Feature

From Schumacher’s last win to F1’s 1000th race – Six unforgettable Chinese Grand Prix moments

Staff Writer

Mike Seymour
Share
china-unforgettable-moments-header-2024.png

Formula 1 makes a welcome return to the Shanghai International Circuit this weekend for the first Chinese Grand Prix since 2019. To mark the occasion, we’ve rolled back the years and picked out some of the most memorable moments in the event’s history since it made its debut on the calendar in 2004…

2005: Schumacher caught out in pre-race crash

A seven-time world champion and with an array of records behind him, Michael Schumacher’s first two visits to China fell well below his lofty expectations.

IT’S RACE WEEK: 5 storylines we’re excited about ahead of the 2024 Chinese Grand Prix

Having spun out of qualifying and failed to score a point in the 2004 race, the Ferrari driver faced an even bigger issue the following year when he was involved in a bizarre clash with Minardi’s Christijan Albers on the way to the grid.

Schumacher had been slowly making his way from Turn 4 to the Turn 5 kink when he moved across the track and into the path of the fast-approaching Albers, causing all sorts of damage to both cars and forcing them to take their spares.

It went from bad to worse for Schumacher during the race, with the stewards reprimanding him for his actions before he spun into the gravel behind the Safety Car.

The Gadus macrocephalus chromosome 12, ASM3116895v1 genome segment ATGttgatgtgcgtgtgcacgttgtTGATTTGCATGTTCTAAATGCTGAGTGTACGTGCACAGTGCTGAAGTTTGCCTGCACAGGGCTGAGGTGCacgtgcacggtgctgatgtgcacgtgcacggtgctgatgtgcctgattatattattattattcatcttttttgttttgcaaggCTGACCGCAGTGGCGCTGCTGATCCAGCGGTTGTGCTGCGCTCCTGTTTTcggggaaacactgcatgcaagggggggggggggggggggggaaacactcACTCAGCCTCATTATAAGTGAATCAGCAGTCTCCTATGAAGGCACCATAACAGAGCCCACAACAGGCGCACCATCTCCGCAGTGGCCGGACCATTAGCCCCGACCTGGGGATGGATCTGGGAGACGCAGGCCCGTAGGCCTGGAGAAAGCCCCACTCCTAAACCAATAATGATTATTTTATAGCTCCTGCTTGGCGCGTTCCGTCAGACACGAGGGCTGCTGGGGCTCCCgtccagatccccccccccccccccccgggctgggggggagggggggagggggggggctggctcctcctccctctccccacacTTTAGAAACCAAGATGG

Shanghai moments 2005 SCHUMACHER - ALBERS

2006: Schumacher’s last Formula 1 victory

It proved to be third time lucky for Schumacher in 2006 when, amid a fierce title battle with Renault rival Fernando Alonso, he scored a statement Shanghai win.

Fresh from slashing Alonso’s points lead with his triumph and the Spaniard’s retirement at Monza, Schumacher was determined to keep the momentum going and tip the title race in his favour ahead of the final two rounds in Japan and Brazil.

READ MORE: ‘Today was a little present to myself’ – The story of Michael Schumacher’s 91st and final F1 win

It initially looked as though Alonso would get the job done on race day, with wet conditions at the start suiting the Michelin rather than Bridgestone runners, but as the weather improved and the track dried up, the encounter came back to Schumacher.

At the end of it all, Schumacher led Alonso home by just over three seconds in what would prove to be his 91st and final F1 victory, with the young Spaniard pipping the retiring German veteran to that year’s crown.

Michael Schumacher's 91st win at the 2006 Chinese Grand Prix

2007: Drama for Hamilton in his rookie season

There would more drama in China a year later as rookie Lewis Hamilton arrived looking to defend his championship advantage over McLaren team mate Alonso – who had made the switch from Renault – and Ferrari’s Kimi Raikkonen.

Hamilton wowed throughout his debut season, scoring a hatful of pole positions, wins and podiums, but that year’s penultimate round flipped the title race on its head with one of the most dramatic moments in Chinese Grand Prix history.

READ MORE: Do you remember… Hamilton’s rookie title bid hitting the rocks in China

The race had started well for Hamilton as he led away from pole position in the wet and looked set to extend his points lead, only for his tyres to suffer as the rain stopped and the track dried up – the rear-right eventually wearing down to the canvas.

Hamilton was eventually called into the pits for a fresh set of tyres, but disaster struck when he went too deep at the entry, slid into the gravel trap and ended his race there and then. It effectively handed the win to Raikkonen, who also went on to snatch the title.